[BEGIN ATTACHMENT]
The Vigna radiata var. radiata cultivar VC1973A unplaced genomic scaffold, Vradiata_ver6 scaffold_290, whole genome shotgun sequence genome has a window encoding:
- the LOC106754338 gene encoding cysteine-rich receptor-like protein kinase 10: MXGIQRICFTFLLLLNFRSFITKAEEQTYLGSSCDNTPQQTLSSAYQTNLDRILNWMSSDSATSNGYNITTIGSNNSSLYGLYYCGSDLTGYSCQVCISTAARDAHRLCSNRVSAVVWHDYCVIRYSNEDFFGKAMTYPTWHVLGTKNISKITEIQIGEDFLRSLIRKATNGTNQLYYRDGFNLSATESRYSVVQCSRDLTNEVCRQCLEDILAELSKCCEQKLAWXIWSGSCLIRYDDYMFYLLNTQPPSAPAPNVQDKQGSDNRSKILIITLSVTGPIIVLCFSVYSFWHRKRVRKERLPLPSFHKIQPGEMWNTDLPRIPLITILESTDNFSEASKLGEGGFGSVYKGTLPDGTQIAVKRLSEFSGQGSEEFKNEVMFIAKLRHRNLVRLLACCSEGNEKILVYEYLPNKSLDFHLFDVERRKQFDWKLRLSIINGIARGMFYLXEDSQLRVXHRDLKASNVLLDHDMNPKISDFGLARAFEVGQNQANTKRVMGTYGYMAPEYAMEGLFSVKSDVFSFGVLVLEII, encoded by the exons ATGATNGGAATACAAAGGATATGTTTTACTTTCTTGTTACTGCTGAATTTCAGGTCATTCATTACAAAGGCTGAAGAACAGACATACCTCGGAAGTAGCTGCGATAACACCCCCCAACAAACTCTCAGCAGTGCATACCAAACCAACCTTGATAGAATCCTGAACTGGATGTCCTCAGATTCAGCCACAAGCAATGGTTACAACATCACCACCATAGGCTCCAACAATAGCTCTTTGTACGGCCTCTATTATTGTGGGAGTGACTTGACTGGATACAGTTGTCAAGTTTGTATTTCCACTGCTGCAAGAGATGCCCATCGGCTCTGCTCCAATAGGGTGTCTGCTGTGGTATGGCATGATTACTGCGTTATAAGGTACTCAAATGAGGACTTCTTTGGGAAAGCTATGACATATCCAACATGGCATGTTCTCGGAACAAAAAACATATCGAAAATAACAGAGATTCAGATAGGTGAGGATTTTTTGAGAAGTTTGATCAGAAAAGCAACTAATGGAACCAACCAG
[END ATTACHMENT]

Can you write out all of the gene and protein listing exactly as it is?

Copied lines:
The Vigna radiata var. radiata cultivar VC1973A unplaced genomic scaffold, Vradiata_ver6 scaffold_290, whole genome shotgun sequence genome has a window encoding:
- the LOC106754338 gene encoding cysteine-rich receptor-like protein kinase 10: MXGIQRICFTFLLLLNFRSFITKAEEQTYLGSSCDNTPQQTLSSAYQTNLDRILNWMSSDSATSNGYNITTIGSNNSSLYGLYYCGSDLTGYSCQVCISTAARDAHRLCSNRVSAVVWHDYCVIRYSNEDFFGKAMTYPTWHVLGTKNISKITEIQIGEDFLRSLIRKATNGTNQLYYRDGFNLSATESRYSVVQCSRDLTNEVCRQCLEDILAELSKCCEQKLAWXIWSGSCLIRYDDYMFYLLNTQPPSAPAPNVQDKQGSDNRSKILIITLSVTGPIIVLCFSVYSFWHRKRVRKERLPLPSFHKIQPGEMWNTDLPRIPLITILESTDNFSEASKLGEGGFGSVYKGTLPDGTQIAVKRLSEFSGQGSEEFKNEVMFIAKLRHRNLVRLLACCSEGNEKILVYEYLPNKSLDFHLFDVERRKQFDWKLRLSIINGIARGMFYLXEDSQLRVXHRDLKASNVLLDHDMNPKISDFGLARAFEVGQNQANTKRVMGTYGYMAPEYAMEGLFSVKSDVFSFGVLVLEII, encoded by the exons ATGATNGGAATACAAAGGATATGTTTTACTTTCTTGTTACTGCTGAATTTCAGGTCATTCATTACAAAGGCTGAAGAACAGACATACCTCGGAAGTAGCTGCGATAACACCCCCCAACAAACTCTCAGCAGTGCATACCAAACCAACCTTGATAGAATCCTGAACTGGATGTCCTCAGATTCAGCCACAAGCAATGGTTACAACATCACCACCATAGGCTCCAACAATAGCTCTTTGTACGGCCTCTATTATTGTGGGAGTGACTTGACTGGATACAGTTGTCAAGTTTGTATTTCCACTGCTGCAAGAGATGCCCATCGGCTCTGCTCCAATAGGGTGTCTGCTGTGGTATGGCATGATTACTGCGTTATAAGGTACTCAAATGAGGACTTCTTTGGGAAAGCTATGACATATCCAACATGGCATGTTCTCGGAACAAAAAACATATCGAAAATAACAGAGATTCAGATAGGTGAGGATTTTTTGAGAAGTTTGATCAGAAAAGCAACTAATGGAACCAACCAG